Ron Sellers

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Ron Sellers
No. 34, 88
Position:Wide receiver
Personal information
Born: (1947-02-05) February 5, 1947 (age 71)
Jacksonville, Florida
Height:6 ft 4 in (1.93 m)
Weight:205 lb (93 kg)
Career information
High school:Jacksonville (FL) Paxon
College:Florida State
NFL Draft:1969 / Round: 1 / Pick: 6
Career history
Career highlights and awards
Career NFL statistics
Games played:52
Receptions:112
Receiving yards:2,184
Touchdowns:18
Player stats at NFL.com
Player stats at PFR

Ronald "Jingle Joints" Sellers (born February 5, 1947) is a former American football player. He played college football for Florida State University, where he was a two-time All-American (1967, 1968). Despite being limited to a total of 30 games of regular season eligibility, Sellers still holds Florida State career record for most 200-yard receiving games. He was inducted into the College Football Hall of Fame in 1988. A wide receiver, he played for the American Football League's Boston Patriots in 1969, when he was an AFL All-Star, then for the National Football League's Patriots, Dallas Cowboys and Miami Dolphins.

Early years[edit]

Sellers attended Paxon High School where he excelled in football and basketball. He helped his team win the 1965 state basketball championship.[1]

He went on to star at Florida State University as a split end and flanker in Bill Peterson's pro-style offense. In 1967 and 1968 he received All-American honors. He recorded 212 passes for 3,598 yards (an NCAA record at the time) and 23 touchdowns. He wore the number 34 which was retired by the school, until he gave linebacker Ernie Sims permission to use it while playing for the Seminoles.

Sellers still holds 17 receiving and scoring records at Florida State University- including single-season receptions (86), single-season receiving (1,496), single-game receptions (16), single-game receiving yards (270) single-game receiving touchdowns (5). In 2007, he was named to The State of Florida’s “100 Greatest High School Football Players in Florida History”.[2]

In 1973, he was inducted into the Florida Sports Hall of Fame. In 1977 he was inducted into the Florida State University Hall of Fame.In 1988, he was inducted into the College Football Hall of Fame.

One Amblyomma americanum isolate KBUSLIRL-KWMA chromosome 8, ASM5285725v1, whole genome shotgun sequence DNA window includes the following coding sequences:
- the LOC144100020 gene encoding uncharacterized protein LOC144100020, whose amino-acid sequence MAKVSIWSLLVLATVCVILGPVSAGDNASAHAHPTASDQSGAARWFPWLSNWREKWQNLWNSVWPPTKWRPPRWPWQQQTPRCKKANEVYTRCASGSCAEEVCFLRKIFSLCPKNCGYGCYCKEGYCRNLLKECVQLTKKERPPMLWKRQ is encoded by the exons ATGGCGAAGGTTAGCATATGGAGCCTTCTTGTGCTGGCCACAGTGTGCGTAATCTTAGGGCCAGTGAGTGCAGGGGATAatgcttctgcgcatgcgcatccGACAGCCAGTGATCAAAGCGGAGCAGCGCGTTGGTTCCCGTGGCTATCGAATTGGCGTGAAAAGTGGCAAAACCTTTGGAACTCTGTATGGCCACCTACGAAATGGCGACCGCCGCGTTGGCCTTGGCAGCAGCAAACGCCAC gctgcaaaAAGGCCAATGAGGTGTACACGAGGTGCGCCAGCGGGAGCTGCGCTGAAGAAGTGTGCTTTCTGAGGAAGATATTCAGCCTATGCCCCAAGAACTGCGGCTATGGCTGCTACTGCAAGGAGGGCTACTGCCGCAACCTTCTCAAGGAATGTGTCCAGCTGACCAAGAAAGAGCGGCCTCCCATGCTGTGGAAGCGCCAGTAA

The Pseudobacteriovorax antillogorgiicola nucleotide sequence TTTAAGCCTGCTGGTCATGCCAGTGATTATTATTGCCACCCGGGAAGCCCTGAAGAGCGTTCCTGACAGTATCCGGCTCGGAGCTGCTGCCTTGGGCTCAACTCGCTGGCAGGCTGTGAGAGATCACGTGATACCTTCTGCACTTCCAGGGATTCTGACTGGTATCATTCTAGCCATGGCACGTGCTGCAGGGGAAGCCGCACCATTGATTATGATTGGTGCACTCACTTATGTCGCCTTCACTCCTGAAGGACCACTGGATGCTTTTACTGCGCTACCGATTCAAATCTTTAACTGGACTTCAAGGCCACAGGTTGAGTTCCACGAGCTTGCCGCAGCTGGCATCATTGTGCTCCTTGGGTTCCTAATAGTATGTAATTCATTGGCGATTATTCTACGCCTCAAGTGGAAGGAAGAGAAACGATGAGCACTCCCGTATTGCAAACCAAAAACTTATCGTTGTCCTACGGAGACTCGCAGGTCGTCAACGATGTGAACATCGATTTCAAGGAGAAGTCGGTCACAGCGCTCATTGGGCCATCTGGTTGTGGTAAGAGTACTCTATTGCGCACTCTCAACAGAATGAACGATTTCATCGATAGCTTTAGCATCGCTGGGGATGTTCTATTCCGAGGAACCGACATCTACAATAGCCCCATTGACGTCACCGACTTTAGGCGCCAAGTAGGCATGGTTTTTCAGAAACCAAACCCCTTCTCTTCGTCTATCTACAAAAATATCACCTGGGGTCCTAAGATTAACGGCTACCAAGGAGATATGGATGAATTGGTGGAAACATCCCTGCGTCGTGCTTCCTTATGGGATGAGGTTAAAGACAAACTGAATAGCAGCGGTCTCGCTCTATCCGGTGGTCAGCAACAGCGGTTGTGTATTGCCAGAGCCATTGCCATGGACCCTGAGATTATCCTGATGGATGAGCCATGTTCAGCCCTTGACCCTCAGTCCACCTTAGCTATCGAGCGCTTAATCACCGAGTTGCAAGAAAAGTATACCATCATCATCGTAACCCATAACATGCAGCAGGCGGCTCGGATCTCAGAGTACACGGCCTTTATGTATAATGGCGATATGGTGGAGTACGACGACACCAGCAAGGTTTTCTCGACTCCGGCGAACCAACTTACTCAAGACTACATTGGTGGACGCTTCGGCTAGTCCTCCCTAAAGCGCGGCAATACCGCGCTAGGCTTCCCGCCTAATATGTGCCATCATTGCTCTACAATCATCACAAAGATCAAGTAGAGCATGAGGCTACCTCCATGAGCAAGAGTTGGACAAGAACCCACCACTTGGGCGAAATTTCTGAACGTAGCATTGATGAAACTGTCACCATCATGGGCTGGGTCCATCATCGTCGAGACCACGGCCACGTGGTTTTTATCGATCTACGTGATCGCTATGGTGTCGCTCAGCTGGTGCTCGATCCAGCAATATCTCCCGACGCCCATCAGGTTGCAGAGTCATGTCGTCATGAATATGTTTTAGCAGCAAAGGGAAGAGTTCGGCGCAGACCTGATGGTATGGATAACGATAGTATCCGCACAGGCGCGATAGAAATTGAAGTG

Professional career[edit]

New England Patriots[edit]

Sellers was selected by the Boston Patriots in the first round (6th overall) of the 1969 NFL Draft. He earned AFL All-Star honors as a rookie after making 27 receptions for 705 yards, with 6 touchdowns and 26.1 average yards per reception.

In 1971, the team changed its name to the New England Patriots after relocating to Foxborough. During that season he missed four games due to injuries and lost his starting position. On July 13, 1972, he was traded to the Super Bowl champions the Dallas Cowboys, in exchange for a third round draft choice (#73-Charles Davis).[3]

Dallas Cowboys[edit]

In 1972 he was a backup until the seventh game, when he was promoted to replace Bob Hayes in the starting lineup, in order to take advantage of his big play ability.[4] Even though he finished the season as the Cowboys top receiver, registering 31 receptions for 653 yards, five touchdowns and a 21.1 yards average per reception, the team looked to upgrade its receiving corps, by trading him along with a second round draft choice to the Super Bowl champions the Miami Dolphins, in exchange for Otto Stowe.[5]

Miami Dolphins[edit]

In 1973, he had a disappointing season after playing in three games and catching only two passes. He was released on September 10, 1974.[6]

References[edit]

  1. ^ "Jingle Joints should be judged by his cover". Retrieved February 28, 2018.
  2. ^ "FHSAA unveils '100 Greatest Players of First 100 Years' as part of centennial football celebration". Retrieved February 28, 2018.
  3. ^ "Dallas Get Ron Sellers From Pats". Retrieved February 28, 2018.
  4. ^ "Alsworth, Hayes, benched For Test Against Lions". Retrieved February 28, 2018.
  5. ^ "Dolphins Swap Unhappy Stowe For Ron Sellers". Retrieved February 28, 2018.
  6. ^ "Dolphins Waive Sellers, Rather". Retrieved February 28, 2018.

External links[edit]